And the Earth Did Not Part Characters

Tomas Rivera

The Characters

(Masterpieces of American Fiction)

The novel’s characters do not fit easily into categories. Almost no one character is fully developed, nor is any so abstracted as to defy a reader’s identification. The unnamed man who appears in the first section, “The Lost Year,” and in the final one, “Under the House,” appear to be one and the same; he is the only character with whom the author seems to stay and whom he develops. After the man has initially fallen asleep, the only thing to awaken him is someone calling his name. In the same way, it is through recognition of the “other” (in the case of this novel, a migrant worker) as one with an identity that awakens the individual. Rivera accomplishes more than simply using this male character as a backdrop on which to project the rest of the stories. The character functions as both a window through which readers view the Mexican workers’ lives and as an increasingly more complex figure in the drama of harsh existence. The first of the italicized commentaries between chapters describes a boy whose superstitious mother leaves a glass of water out for the spirits. One night, the boy drinks the water; he considers revealing this to his mother, but he decides to wait and tell her when he is grown up. So begin the subtle undertones of this boy’s tender qualities. In “It Is Painful,” he is deeply tied to his parents, so desperate to make them proud for his having finished school that he convinces himself he has not been expelled. Doña Bonafacio...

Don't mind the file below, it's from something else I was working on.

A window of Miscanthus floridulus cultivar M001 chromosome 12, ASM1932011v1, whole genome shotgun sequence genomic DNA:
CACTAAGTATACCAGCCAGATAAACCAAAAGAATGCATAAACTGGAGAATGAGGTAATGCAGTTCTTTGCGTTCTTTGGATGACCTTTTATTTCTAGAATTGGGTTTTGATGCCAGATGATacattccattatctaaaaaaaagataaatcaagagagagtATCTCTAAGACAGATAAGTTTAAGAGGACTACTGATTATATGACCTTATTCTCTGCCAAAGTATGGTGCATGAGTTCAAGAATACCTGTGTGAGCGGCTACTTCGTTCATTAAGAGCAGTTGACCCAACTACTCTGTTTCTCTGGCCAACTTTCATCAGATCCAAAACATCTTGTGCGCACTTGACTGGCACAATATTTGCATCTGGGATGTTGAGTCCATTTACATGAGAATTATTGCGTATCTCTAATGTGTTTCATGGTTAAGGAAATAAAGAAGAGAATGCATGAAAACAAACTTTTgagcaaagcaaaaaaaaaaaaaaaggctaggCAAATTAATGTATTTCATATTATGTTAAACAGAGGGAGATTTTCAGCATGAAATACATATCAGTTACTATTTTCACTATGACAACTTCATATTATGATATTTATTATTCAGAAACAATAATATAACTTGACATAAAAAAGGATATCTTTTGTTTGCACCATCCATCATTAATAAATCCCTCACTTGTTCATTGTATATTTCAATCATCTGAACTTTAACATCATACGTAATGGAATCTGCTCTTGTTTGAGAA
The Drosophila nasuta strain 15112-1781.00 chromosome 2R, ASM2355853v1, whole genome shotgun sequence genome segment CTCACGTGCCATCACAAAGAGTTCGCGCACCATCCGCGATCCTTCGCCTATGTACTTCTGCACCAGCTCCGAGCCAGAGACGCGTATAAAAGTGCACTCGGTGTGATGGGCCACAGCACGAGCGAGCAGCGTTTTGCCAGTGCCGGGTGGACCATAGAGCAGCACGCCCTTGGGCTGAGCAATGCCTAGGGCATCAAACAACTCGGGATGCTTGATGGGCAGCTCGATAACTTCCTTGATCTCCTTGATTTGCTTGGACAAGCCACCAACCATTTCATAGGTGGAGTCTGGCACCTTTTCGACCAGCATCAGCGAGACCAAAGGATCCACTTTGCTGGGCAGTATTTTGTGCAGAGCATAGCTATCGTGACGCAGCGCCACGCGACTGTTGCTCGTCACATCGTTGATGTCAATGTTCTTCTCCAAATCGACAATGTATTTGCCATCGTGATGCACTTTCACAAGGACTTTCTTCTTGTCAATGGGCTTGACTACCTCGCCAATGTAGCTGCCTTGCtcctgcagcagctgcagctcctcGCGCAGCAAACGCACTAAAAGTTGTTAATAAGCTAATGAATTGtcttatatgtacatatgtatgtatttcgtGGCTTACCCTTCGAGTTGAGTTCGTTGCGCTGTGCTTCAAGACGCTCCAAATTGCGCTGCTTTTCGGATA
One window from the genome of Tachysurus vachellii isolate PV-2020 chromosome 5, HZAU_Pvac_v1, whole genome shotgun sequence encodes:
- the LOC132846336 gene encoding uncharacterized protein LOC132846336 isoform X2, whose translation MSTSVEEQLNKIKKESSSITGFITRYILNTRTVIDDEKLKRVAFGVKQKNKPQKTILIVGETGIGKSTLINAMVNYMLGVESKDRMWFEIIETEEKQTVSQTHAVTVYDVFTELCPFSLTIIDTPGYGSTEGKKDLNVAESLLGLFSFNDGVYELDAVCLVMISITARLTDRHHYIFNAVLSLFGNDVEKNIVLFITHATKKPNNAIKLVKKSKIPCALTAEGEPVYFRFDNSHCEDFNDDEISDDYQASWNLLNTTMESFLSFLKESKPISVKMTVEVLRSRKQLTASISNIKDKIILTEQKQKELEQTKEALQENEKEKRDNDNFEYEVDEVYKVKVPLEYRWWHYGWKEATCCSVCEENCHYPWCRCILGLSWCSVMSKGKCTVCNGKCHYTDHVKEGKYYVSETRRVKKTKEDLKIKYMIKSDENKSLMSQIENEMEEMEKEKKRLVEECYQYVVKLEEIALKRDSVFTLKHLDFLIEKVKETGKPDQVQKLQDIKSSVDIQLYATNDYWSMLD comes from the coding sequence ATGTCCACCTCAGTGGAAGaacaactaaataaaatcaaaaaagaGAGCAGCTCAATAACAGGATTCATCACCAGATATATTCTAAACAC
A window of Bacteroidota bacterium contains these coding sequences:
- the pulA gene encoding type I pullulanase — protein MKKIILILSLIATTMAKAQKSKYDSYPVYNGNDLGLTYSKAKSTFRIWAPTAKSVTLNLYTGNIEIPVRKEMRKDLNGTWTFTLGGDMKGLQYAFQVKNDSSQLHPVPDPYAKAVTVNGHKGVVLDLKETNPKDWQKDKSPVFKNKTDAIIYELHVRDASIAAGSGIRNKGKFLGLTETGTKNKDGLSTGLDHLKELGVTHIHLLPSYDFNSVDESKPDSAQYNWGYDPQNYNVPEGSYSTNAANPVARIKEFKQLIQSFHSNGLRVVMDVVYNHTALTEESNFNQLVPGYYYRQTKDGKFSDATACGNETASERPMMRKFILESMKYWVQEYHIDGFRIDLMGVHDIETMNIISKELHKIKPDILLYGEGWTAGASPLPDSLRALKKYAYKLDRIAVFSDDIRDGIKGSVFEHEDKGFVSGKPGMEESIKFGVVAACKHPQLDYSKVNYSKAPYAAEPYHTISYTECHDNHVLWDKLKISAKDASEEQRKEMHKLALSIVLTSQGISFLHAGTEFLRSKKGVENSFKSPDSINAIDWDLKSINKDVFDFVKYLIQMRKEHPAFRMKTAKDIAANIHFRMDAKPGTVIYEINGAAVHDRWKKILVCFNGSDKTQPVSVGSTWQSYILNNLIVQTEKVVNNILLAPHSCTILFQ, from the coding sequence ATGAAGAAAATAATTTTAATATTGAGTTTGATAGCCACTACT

(The entire section is 504 words.)